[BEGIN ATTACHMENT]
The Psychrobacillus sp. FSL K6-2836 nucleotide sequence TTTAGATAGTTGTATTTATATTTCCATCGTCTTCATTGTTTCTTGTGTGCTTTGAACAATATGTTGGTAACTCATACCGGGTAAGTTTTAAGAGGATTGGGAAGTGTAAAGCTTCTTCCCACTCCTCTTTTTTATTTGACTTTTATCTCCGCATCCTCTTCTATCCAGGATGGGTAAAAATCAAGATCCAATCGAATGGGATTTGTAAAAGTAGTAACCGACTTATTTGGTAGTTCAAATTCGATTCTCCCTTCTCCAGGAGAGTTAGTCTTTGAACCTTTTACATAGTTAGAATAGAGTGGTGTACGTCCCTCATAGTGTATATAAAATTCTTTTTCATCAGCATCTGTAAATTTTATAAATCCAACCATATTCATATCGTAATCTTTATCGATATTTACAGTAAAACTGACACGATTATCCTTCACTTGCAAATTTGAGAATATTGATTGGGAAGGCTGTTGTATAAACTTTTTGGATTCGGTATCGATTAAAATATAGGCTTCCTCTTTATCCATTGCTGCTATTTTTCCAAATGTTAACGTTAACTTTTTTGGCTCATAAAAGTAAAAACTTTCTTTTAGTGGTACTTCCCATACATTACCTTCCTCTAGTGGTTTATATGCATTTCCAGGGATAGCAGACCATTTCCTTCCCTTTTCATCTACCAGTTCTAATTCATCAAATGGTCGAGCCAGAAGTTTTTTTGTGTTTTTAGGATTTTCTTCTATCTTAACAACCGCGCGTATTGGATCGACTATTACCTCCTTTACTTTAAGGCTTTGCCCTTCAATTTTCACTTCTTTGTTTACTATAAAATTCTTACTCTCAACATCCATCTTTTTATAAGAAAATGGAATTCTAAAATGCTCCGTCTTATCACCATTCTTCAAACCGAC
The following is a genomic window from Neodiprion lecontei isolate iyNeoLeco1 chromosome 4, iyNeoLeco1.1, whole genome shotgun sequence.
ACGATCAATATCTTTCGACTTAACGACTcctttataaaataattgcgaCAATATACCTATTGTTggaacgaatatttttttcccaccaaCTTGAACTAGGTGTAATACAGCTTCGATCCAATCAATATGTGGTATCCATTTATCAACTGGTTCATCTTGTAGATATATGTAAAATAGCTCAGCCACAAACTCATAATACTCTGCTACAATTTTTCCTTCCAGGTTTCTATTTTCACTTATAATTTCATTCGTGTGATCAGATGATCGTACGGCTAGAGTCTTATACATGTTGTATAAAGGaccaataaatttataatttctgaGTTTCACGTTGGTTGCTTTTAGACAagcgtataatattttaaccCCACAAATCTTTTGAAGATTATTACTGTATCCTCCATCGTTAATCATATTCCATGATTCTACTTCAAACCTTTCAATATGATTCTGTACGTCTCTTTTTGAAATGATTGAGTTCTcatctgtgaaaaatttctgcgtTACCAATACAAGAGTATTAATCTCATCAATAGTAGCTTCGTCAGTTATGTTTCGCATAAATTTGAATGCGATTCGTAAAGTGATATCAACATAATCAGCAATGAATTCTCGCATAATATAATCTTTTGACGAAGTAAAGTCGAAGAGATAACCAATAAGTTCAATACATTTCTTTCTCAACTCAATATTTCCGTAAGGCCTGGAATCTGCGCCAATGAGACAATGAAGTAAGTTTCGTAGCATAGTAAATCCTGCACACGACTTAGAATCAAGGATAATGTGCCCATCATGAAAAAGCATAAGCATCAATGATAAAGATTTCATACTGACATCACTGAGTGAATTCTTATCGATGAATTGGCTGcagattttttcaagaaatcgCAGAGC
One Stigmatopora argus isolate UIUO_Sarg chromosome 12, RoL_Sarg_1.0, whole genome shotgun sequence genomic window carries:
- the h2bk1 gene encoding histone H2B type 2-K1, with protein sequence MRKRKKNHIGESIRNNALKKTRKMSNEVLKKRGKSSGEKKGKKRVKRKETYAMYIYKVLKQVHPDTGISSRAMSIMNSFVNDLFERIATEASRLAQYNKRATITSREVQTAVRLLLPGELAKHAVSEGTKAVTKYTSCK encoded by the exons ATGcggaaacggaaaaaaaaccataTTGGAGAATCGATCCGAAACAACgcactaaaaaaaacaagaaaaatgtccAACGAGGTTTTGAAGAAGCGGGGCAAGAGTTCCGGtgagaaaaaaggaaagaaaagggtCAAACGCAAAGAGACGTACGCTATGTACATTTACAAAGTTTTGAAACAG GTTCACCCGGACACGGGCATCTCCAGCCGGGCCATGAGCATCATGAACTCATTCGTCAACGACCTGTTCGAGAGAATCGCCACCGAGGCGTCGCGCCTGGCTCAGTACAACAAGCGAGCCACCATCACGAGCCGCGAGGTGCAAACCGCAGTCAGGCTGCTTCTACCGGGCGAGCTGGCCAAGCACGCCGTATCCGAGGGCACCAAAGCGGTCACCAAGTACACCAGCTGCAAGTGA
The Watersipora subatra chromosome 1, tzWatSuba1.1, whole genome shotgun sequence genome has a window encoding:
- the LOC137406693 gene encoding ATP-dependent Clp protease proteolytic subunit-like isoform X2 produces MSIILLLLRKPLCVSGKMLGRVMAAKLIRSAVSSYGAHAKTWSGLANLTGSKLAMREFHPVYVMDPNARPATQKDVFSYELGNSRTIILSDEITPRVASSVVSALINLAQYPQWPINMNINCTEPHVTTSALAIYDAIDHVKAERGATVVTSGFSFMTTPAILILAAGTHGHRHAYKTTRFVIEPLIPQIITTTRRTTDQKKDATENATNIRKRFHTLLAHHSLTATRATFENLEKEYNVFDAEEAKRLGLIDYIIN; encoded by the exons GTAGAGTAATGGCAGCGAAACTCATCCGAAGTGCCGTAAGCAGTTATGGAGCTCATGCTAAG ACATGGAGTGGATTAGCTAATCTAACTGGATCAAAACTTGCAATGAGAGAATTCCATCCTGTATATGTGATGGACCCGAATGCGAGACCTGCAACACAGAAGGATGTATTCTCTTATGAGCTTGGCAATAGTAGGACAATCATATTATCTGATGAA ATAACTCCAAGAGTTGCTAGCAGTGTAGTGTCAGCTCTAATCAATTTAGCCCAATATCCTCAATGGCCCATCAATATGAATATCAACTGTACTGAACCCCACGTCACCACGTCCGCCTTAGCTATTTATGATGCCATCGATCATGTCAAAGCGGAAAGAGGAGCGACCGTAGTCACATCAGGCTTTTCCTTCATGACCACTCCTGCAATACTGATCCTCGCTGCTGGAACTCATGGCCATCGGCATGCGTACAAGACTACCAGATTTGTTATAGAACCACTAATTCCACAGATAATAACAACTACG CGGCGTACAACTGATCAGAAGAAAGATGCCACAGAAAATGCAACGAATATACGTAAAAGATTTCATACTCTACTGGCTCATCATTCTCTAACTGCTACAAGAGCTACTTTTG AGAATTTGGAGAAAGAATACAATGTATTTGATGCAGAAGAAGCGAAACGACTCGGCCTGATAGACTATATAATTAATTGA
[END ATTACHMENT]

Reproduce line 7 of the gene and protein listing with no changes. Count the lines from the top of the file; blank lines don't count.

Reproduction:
- the LOC137406693 gene encoding ATP-dependent Clp protease proteolytic subunit-like isoform X2 produces MSIILLLLRKPLCVSGKMLGRVMAAKLIRSAVSSYGAHAKTWSGLANLTGSKLAMREFHPVYVMDPNARPATQKDVFSYELGNSRTIILSDEITPRVASSVVSALINLAQYPQWPINMNINCTEPHVTTSALAIYDAIDHVKAERGATVVTSGFSFMTTPAILILAAGTHGHRHAYKTTRFVIEPLIPQIITTTRRTTDQKKDATENATNIRKRFHTLLAHHSLTATRATFENLEKEYNVFDAEEAKRLGLIDYIIN; encoded by the exons GTAGAGTAATGGCAGCGAAACTCATCCGAAGTGCCGTAAGCAGTTATGGAGCTCATGCTAAG ACATGGAGTGGATTAGCTAATCTAACTGGATCAAAACTTGCAATGAGAGAATTCCATCCTGTATATGTGATGGACCCGAATGCGAGACCTGCAACACAGAAGGATGTATTCTCTTATGAGCTTGGCAATAGTAGGACAATCATATTATCTGATGAA ATAACTCCAAGAGTTGCTAGCAGTGTAGTGTCAGCTCTAATCAATTTAGCCCAATATCCTCAATGGCCCATCAATATGAATATCAACTGTACTGAACCCCACGTCACCACGTCCGCCTTAGCTATTTATGATGCCATCGATCATGTCAAAGCGGAAAGAGGAGCGACCGTAGTCACATCAGGCTTTTCCTTCATGACCACTCCTGCAATACTGATCCTCGCTGCTGGAACTCATGGCCATCGGCATGCGTACAAGACTACCAGATTTGTTATAGAACCACTAATTCCACAGATAATAACAACTACG CGGCGTACAACTGATCAGAAGAAAGATGCCACAGAAAATGCAACGAATATACGTAAAAGATTTCATACTCTACTGGCTCATCATTCTCTAACTGCTACAAGAGCTACTTTTG AGAATTTGGAGAAAGAATACAATGTATTTGATGCAGAAGAAGCGAAACGACTCGGCCTGATAGACTATATAATTAATTGA